17. Lauro Andrea says:

    Thanks for your blog here.
    I was researching the virtues of a having a 12-core server for our biometric time clock and how threads are directly proportional to cores and have seen that it is not quite so. I am not so much engaged in the search for speed as I am for capacity for multiple requests for data. Though there is a central server and we are having about 400 time clocks around the country with every body clocking in a the space of five minutes at around 7:55 to 8:00 am, we will be using a sync software to cache the data while it piles up and send it server-bound after the lines are less clogged around 9:00 am or later.
    Still busy on a Sunday but your blog had me riveted. Thanks.

  18. I’ve looked all over the internet and I’m surprised no one discusses this in the context of multi-core cpu’s: I had a dual celeron setup that made me smile because I could do cpu-intensive stuff without having to wait. Like big file transfers. Especially: big file transfers. Then multi-core came along. If figured this is going to be just great. No futzing around trying to tell the OS that I have 2 cpus plugged in. Just assemble and go. I upgraded from dual celerons directly to a dual core athlon at something like 3800 MHz. File transfer speed was AMAZING. But guess what? I had to wait! The dual celeron handled the workload so as to leave one cpu free, so I NEVER EVER had to wait. This feature of dual-love is gone now, and I’m guessing it’s because OS’s and apps are multi-thread aware, so they do a “superior” job of scheduling. So, in this case better cpu + better software = worse user satisfaction in a major area of computer use. Even things like virus scans or indexing operations take the computer away for effectively the whole duration of the procedure. I want my old system back but everything is obsoleted by the new OS’s and browsers. You would think there would be a way to configure your system so that you don’t have to wait if you don’t want to. Anyone know of a way to do this?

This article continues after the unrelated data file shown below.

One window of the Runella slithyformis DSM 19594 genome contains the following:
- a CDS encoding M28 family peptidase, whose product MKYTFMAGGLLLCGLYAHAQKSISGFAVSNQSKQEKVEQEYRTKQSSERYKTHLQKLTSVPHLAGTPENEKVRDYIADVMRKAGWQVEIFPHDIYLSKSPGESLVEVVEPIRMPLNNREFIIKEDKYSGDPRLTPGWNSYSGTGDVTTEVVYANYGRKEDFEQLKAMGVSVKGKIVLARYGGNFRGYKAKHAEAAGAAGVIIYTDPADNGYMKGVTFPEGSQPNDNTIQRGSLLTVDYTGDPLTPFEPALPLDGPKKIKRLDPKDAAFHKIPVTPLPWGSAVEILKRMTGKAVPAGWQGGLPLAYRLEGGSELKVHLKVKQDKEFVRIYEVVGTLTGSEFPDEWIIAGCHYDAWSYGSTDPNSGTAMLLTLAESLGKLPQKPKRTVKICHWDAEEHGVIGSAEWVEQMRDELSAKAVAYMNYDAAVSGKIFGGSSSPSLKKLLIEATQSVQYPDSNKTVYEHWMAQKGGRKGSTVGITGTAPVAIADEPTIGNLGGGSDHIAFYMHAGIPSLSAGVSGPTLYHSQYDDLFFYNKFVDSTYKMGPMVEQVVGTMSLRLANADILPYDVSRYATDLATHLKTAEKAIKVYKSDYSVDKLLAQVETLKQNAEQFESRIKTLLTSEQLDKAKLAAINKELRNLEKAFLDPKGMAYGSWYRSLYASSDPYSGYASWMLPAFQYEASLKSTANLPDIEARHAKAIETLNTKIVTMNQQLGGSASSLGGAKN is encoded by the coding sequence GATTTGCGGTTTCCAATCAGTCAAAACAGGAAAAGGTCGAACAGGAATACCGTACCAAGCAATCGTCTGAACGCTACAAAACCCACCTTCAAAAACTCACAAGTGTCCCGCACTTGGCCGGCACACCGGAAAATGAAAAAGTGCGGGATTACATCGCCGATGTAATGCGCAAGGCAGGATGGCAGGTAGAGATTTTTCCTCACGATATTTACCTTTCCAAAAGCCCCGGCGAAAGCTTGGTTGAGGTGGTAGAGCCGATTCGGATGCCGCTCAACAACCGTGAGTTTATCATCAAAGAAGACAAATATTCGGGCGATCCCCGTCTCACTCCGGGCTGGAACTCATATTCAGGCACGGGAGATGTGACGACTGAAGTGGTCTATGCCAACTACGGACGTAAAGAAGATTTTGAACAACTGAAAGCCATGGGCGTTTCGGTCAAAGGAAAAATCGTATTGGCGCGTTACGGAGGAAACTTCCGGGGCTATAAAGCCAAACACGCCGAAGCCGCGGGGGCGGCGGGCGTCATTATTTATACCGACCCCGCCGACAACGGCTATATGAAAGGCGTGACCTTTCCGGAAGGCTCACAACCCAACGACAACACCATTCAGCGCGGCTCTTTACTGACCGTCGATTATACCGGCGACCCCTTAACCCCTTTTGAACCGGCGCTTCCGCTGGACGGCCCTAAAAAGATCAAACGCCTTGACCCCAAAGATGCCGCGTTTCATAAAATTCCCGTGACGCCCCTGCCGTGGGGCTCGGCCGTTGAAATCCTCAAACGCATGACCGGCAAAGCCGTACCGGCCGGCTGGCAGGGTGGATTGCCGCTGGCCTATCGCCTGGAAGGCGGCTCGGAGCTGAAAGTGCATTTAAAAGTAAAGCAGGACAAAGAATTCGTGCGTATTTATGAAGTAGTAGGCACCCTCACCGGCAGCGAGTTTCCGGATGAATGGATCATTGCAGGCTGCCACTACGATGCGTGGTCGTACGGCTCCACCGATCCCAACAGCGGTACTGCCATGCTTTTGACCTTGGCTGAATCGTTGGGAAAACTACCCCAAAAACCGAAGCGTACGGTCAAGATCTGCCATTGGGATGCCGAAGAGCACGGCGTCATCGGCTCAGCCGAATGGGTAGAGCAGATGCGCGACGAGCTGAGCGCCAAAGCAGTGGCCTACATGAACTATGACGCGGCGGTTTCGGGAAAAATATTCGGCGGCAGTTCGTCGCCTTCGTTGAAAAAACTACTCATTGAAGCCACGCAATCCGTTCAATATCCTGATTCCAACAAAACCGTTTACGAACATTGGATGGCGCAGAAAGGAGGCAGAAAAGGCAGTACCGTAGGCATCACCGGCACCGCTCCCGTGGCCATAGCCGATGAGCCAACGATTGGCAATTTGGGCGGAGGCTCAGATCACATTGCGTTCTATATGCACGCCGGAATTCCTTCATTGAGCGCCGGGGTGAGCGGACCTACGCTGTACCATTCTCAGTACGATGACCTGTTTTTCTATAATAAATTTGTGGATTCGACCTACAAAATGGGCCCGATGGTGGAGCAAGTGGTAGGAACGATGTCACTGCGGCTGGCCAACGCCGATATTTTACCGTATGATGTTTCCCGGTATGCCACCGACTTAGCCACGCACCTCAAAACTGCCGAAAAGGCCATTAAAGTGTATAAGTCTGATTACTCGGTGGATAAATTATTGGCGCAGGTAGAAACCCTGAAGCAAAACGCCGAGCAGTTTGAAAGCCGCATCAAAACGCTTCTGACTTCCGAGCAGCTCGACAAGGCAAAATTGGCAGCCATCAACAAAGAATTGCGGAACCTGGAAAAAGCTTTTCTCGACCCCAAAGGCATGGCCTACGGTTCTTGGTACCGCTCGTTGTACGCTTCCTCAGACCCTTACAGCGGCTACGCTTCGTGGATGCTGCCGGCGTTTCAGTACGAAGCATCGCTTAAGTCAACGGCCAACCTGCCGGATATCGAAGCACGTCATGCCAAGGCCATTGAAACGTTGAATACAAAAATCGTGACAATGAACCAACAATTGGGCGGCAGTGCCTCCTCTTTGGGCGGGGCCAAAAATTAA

• Scali says:

      Well, there is a difference between having multiple CPUs/cores and having multiple computers.
      Multiple cores still share the same memory (and generally also share some of the cache), the same chipset, the same harddisk controller, the same harddisks etc.
      It’s simply physically impossible to do high speed file transfers without impacting the overall performance of the system in some way, because you are using a lot of shared resources in the process.
      Perhaps the older Celeron system just appeared to work better because the balance worked out better for you (the harddisk, chipset and memory may have been relatively fast compared to the CPUs, so there was a larger budget to share between the CPUs, so to say).

      In essence, multi-CPU systems are not that different from multi-core ones. In fact, the first generation of dual-core x86 CPUs (both Pentium D and Athlon64 X2) were little more than two CPUs connected on the same package/die.
      And OS schedulers have not changed all that dramatically over the years. They have mainly seen improvements in being more HT-aware and NUMA-aware. But that would not apply to your situation.

      • >>And OS schedulers have not changed all that dramatically over the years. They have mainly seen improvements in being more HT-aware and NUMA-aware. But that would not apply to your situation.<<